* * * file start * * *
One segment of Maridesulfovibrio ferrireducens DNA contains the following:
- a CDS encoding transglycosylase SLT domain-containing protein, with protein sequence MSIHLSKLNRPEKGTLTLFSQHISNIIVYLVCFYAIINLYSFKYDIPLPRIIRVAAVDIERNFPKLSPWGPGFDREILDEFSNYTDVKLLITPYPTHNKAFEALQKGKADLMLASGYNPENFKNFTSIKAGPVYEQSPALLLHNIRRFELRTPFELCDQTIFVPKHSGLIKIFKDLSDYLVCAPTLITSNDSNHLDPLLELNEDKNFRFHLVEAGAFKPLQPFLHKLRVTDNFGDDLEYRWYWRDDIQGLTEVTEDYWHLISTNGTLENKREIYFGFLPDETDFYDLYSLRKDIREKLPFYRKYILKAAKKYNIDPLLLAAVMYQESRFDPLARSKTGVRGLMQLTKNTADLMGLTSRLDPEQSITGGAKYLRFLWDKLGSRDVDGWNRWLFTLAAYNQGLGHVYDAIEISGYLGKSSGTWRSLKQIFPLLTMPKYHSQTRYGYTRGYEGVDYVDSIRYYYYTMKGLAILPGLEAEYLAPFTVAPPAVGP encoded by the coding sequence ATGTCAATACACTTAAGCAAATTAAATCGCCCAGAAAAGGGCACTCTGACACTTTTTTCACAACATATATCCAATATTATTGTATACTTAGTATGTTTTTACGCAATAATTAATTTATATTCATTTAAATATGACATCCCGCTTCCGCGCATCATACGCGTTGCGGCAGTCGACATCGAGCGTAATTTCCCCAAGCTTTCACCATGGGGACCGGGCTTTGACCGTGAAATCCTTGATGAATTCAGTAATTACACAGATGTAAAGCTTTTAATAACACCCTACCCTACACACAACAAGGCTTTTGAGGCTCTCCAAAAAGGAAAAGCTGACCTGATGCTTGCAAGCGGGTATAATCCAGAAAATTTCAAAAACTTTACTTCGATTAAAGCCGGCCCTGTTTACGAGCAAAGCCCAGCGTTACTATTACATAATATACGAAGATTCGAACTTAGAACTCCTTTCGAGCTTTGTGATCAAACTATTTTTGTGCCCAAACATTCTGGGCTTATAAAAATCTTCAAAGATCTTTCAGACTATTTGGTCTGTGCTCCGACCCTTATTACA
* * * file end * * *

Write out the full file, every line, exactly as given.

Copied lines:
One segment of Maridesulfovibrio ferrireducens DNA contains the following:
- a CDS encoding transglycosylase SLT domain-containing protein, with protein sequence MSIHLSKLNRPEKGTLTLFSQHISNIIVYLVCFYAIINLYSFKYDIPLPRIIRVAAVDIERNFPKLSPWGPGFDREILDEFSNYTDVKLLITPYPTHNKAFEALQKGKADLMLASGYNPENFKNFTSIKAGPVYEQSPALLLHNIRRFELRTPFELCDQTIFVPKHSGLIKIFKDLSDYLVCAPTLITSNDSNHLDPLLELNEDKNFRFHLVEAGAFKPLQPFLHKLRVTDNFGDDLEYRWYWRDDIQGLTEVTEDYWHLISTNGTLENKREIYFGFLPDETDFYDLYSLRKDIREKLPFYRKYILKAAKKYNIDPLLLAAVMYQESRFDPLARSKTGVRGLMQLTKNTADLMGLTSRLDPEQSITGGAKYLRFLWDKLGSRDVDGWNRWLFTLAAYNQGLGHVYDAIEISGYLGKSSGTWRSLKQIFPLLTMPKYHSQTRYGYTRGYEGVDYVDSIRYYYYTMKGLAILPGLEAEYLAPFTVAPPAVGP encoded by the coding sequence ATGTCAATACACTTAAGCAAATTAAATCGCCCAGAAAAGGGCACTCTGACACTTTTTTCACAACATATATCCAATATTATTGTATACTTAGTATGTTTTTACGCAATAATTAATTTATATTCATTTAAATATGACATCCCGCTTCCGCGCATCATACGCGTTGCGGCAGTCGACATCGAGCGTAATTTCCCCAAGCTTTCACCATGGGGACCGGGCTTTGACCGTGAAATCCTTGATGAATTCAGTAATTACACAGATGTAAAGCTTTTAATAACACCCTACCCTACACACAACAAGGCTTTTGAGGCTCTCCAAAAAGGAAAAGCTGACCTGATGCTTGCAAGCGGGTATAATCCAGAAAATTTCAAAAACTTTACTTCGATTAAAGCCGGCCCTGTTTACGAGCAAAGCCCAGCGTTACTATTACATAATATACGAAGATTCGAACTTAGAACTCCTTTCGAGCTTTGTGATCAAACTATTTTTGTGCCCAAACATTCTGGGCTTATAAAAATCTTCAAAGATCTTTCAGACTATTTGGTCTGTGCTCCGACCCTTATTACA